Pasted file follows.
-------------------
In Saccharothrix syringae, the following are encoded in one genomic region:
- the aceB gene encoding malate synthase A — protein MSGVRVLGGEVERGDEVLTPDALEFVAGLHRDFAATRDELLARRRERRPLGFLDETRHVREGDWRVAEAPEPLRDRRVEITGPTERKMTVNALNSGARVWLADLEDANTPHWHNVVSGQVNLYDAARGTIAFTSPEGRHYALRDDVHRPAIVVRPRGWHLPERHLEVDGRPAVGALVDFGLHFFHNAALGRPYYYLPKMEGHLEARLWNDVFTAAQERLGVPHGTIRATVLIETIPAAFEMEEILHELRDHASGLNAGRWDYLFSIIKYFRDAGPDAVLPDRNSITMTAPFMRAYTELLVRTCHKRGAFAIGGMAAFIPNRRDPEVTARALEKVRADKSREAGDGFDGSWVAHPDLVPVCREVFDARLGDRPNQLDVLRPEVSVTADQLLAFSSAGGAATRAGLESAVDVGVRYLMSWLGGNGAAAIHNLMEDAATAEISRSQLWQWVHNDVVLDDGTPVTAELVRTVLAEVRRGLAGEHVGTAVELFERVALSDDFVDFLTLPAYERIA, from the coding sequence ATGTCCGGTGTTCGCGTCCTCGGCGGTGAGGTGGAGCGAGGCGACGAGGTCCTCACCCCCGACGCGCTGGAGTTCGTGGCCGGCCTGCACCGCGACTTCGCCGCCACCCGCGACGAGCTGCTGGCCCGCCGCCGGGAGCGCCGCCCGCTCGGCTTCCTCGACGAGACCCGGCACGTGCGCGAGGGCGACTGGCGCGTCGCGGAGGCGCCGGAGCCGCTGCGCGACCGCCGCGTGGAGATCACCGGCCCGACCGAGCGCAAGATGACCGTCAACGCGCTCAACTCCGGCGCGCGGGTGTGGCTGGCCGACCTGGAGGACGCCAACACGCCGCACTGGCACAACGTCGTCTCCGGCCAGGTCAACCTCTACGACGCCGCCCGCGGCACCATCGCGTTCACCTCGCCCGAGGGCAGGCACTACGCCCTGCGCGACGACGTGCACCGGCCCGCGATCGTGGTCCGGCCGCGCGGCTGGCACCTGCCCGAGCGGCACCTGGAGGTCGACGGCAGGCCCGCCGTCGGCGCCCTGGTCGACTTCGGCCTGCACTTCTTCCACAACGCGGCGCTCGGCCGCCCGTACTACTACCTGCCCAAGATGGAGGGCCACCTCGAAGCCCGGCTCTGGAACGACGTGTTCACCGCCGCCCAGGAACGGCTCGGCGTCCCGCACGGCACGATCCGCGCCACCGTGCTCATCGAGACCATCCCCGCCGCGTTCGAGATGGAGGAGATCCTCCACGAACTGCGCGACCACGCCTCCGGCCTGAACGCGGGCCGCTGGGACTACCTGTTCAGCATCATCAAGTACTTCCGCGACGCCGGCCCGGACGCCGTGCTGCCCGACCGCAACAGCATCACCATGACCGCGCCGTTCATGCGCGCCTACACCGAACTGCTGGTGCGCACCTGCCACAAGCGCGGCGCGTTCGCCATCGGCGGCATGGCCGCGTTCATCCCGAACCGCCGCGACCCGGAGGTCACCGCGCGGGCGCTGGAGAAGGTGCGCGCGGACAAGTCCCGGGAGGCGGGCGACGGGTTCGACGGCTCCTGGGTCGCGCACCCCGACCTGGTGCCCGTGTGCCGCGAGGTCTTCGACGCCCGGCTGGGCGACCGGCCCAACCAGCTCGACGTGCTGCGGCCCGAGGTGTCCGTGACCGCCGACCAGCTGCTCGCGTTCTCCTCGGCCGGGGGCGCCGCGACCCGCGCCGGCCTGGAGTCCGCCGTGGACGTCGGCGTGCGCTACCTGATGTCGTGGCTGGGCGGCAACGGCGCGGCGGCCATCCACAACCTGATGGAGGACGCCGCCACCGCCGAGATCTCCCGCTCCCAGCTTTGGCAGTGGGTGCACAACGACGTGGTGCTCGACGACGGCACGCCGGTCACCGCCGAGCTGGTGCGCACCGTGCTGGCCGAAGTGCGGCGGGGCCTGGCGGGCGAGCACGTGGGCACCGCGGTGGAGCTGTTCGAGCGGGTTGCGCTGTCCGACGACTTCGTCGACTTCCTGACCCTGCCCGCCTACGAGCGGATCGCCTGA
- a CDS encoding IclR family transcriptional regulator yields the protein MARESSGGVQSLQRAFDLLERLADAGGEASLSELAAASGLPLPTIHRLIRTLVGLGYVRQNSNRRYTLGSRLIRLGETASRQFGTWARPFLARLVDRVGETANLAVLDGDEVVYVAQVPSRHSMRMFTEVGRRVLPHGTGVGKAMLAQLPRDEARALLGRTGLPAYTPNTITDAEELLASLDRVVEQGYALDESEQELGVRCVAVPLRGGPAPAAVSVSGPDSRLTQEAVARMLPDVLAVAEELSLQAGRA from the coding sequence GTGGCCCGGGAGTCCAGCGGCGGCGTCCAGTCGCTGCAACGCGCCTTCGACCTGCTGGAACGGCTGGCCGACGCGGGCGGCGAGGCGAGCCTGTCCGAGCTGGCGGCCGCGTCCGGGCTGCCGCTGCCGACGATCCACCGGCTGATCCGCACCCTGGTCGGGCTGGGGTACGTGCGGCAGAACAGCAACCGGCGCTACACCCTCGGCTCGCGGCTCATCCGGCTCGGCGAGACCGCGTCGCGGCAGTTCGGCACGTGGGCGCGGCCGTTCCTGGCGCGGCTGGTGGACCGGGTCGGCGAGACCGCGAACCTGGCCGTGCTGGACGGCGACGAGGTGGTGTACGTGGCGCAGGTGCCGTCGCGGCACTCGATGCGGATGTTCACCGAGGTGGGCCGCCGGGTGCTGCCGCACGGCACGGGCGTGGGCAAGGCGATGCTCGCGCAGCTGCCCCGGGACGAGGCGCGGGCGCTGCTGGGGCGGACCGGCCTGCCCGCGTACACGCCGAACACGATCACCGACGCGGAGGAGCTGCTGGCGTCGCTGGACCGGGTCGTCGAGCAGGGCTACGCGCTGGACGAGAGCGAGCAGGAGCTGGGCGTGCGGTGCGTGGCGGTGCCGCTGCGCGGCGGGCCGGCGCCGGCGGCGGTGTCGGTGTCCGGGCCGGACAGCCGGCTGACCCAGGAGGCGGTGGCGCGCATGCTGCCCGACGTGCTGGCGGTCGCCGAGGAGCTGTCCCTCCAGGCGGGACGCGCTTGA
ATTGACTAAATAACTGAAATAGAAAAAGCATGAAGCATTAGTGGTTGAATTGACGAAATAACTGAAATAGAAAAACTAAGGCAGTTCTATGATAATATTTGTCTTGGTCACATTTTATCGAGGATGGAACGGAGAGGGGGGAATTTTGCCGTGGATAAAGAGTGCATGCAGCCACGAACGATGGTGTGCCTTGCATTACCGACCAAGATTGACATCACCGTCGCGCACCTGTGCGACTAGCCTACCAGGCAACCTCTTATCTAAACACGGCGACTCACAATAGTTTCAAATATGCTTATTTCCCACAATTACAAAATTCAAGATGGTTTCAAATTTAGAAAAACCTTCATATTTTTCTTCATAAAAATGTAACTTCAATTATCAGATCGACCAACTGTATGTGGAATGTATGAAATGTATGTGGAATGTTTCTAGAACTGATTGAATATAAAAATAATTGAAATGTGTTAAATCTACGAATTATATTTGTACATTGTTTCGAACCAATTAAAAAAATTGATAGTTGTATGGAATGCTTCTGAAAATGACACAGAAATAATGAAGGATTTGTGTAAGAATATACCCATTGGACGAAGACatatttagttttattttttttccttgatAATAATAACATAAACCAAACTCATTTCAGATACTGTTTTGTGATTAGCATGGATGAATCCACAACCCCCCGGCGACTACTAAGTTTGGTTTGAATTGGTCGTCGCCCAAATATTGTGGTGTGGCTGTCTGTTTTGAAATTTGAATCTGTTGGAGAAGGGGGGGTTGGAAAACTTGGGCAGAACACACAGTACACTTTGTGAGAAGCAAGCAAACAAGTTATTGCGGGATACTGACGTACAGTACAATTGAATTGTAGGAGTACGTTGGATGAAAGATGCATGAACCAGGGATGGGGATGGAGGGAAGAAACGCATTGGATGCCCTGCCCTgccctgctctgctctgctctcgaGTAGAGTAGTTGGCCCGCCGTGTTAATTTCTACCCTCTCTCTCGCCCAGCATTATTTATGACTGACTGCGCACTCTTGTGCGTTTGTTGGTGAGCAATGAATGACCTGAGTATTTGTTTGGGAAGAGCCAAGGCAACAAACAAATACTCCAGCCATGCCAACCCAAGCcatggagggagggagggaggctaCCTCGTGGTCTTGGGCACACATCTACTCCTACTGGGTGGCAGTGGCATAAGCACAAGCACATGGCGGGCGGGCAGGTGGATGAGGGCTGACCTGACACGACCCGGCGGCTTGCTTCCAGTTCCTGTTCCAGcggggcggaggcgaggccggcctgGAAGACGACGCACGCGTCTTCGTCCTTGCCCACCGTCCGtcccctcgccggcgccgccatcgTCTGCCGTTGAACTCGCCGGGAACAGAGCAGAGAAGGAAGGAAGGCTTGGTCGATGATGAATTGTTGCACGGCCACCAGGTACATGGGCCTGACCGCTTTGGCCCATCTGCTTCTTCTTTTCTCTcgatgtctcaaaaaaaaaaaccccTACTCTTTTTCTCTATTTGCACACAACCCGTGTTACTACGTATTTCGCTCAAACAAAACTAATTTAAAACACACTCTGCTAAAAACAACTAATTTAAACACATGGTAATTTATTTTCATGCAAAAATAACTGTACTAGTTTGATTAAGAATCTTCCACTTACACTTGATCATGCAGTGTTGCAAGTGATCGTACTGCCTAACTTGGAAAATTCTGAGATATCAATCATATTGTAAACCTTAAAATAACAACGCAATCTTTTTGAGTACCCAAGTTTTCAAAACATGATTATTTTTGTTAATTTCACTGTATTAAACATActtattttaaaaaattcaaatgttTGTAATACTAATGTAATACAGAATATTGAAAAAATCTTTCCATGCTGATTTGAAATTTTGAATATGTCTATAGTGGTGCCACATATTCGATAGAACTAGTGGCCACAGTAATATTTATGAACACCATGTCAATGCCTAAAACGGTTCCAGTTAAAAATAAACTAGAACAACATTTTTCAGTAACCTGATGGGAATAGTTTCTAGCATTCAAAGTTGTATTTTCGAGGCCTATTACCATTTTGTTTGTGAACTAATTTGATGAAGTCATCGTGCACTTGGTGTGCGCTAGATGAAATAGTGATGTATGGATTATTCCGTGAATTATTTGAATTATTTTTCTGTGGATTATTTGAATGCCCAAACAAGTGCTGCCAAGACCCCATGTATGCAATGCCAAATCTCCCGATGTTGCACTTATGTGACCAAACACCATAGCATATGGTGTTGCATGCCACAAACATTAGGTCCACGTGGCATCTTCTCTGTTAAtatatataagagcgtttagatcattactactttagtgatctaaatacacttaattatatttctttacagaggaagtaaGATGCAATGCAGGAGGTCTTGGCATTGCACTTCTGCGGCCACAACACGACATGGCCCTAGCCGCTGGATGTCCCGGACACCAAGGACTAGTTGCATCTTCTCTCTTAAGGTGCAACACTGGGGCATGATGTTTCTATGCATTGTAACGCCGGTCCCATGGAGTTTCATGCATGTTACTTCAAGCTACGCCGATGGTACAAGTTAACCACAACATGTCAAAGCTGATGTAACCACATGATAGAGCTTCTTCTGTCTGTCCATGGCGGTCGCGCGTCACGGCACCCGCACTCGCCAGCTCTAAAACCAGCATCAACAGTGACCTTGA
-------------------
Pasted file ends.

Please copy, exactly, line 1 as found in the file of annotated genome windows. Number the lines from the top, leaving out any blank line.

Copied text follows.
In Saccharothrix syringae, the following are encoded in one genomic region: